Niantic practically became renowned overnight following the phenomenal success of Pokémon Go. But the San Francisco based studio had worked on one of the first location-based augmented reality mobile games, Ingress, for several years before that. Now, the studio wants to leverage its unique expertise into helping other studios develop their own AR games.
"We’re looking at lots of projects. Niantic’s strategy is heavily a platform play, so we’re not trying to limit ourselves too much to one or two sets of experiences," Niantic visual design director Dennis Hwang told The Verge. "We want other people to be able to build interesting fictional experiences on top of the real-world-based technology that we’ve built. So it may not be Niantic that builds it, but we’re talking to a lot of interesting partners already."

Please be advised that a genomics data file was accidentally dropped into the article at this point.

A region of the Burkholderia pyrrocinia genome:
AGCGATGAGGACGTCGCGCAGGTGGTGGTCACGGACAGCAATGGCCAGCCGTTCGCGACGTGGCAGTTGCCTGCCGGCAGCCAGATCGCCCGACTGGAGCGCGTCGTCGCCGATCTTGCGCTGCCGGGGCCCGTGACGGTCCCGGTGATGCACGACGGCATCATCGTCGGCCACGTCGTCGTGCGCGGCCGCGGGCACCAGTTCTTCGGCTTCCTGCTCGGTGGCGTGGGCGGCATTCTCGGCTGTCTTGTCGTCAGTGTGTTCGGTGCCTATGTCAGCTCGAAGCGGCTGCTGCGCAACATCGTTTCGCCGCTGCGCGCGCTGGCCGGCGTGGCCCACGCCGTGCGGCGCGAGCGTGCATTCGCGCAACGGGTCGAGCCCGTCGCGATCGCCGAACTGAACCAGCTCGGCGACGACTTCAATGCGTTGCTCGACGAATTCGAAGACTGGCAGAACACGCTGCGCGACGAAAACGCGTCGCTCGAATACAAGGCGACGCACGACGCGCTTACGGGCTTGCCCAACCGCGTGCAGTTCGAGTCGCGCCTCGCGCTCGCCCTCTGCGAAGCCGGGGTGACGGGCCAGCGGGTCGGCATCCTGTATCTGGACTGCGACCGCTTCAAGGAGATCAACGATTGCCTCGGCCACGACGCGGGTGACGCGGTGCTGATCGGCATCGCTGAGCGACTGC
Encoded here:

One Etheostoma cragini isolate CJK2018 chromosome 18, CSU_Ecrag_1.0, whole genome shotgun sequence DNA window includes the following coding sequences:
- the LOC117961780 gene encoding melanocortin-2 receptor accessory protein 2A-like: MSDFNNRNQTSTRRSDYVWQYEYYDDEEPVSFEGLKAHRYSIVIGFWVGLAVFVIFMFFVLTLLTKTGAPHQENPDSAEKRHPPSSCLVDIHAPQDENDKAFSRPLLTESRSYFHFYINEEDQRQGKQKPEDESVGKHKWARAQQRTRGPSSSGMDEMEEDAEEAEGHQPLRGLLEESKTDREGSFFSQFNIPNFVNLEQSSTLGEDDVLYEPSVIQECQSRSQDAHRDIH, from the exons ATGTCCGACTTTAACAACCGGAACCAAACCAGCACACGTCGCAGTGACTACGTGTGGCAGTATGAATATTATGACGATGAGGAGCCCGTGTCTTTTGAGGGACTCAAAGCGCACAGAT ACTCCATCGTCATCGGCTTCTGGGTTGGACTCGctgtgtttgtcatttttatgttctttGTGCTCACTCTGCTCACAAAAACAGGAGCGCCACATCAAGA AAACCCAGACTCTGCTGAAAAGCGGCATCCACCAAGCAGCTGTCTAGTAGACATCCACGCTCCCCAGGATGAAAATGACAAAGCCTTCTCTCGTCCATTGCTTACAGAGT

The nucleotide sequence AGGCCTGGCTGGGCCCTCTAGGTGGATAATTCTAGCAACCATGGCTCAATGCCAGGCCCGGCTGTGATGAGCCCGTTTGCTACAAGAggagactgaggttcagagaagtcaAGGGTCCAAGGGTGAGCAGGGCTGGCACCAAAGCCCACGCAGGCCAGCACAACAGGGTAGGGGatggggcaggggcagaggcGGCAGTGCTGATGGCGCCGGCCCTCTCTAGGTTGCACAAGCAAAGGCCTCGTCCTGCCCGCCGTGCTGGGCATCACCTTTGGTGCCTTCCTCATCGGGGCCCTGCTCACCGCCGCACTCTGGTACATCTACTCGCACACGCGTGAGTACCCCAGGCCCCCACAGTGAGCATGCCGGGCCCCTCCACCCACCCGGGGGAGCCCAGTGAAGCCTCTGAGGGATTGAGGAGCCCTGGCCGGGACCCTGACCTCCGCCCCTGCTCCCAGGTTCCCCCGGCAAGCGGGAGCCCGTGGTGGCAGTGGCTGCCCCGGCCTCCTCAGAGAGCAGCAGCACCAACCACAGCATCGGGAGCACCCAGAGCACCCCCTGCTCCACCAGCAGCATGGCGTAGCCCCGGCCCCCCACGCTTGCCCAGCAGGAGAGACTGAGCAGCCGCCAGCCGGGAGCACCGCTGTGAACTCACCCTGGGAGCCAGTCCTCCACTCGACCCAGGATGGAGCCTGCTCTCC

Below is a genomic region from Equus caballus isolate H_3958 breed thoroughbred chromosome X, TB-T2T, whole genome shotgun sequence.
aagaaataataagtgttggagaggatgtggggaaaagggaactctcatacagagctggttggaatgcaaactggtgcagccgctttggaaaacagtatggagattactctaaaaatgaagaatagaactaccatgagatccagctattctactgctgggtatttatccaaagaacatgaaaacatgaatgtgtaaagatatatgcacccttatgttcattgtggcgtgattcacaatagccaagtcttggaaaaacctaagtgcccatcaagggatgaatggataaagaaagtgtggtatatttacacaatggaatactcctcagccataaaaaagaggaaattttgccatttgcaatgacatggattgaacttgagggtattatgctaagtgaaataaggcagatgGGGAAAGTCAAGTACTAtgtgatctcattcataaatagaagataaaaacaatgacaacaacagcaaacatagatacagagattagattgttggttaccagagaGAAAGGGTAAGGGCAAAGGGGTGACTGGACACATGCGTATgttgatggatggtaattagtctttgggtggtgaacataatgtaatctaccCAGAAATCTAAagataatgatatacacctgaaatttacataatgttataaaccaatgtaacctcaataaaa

Niantic also wants to evolve its experiences beyond mobiles and tablets. The studio believes that Augmented Reality headsets such as Microsoft's HoloLens are ideal for moving the platform forward, but they are still too limited and too expensive to be accepted by the general public.
"it will still be a few years. The current crop of technology that’s coming up will struggle to compete against sunlight," argued Hwang. "In order to overlay the information as if it’s a sci-fi movie, you know, the glare of the sunlight is quite difficult to fight against. So for the near future, it will be more of the wearables and other devices that enhance the notification element of [Pokémon Go]."
"But there is really cool hardware being developed, like HoloLens, and Project Tango from the Google guys, and Magic Leap, the more secretive version of it. It will be really interesting to see how this tech can help app experiences like ours."
Earlier this week, Microsoft's head of Xbox Phil Spencer said that current VR and AR games are no more than "demos and experiments" and that Microsoft is waiting for the technology to mature enough for consumer-grade experiences.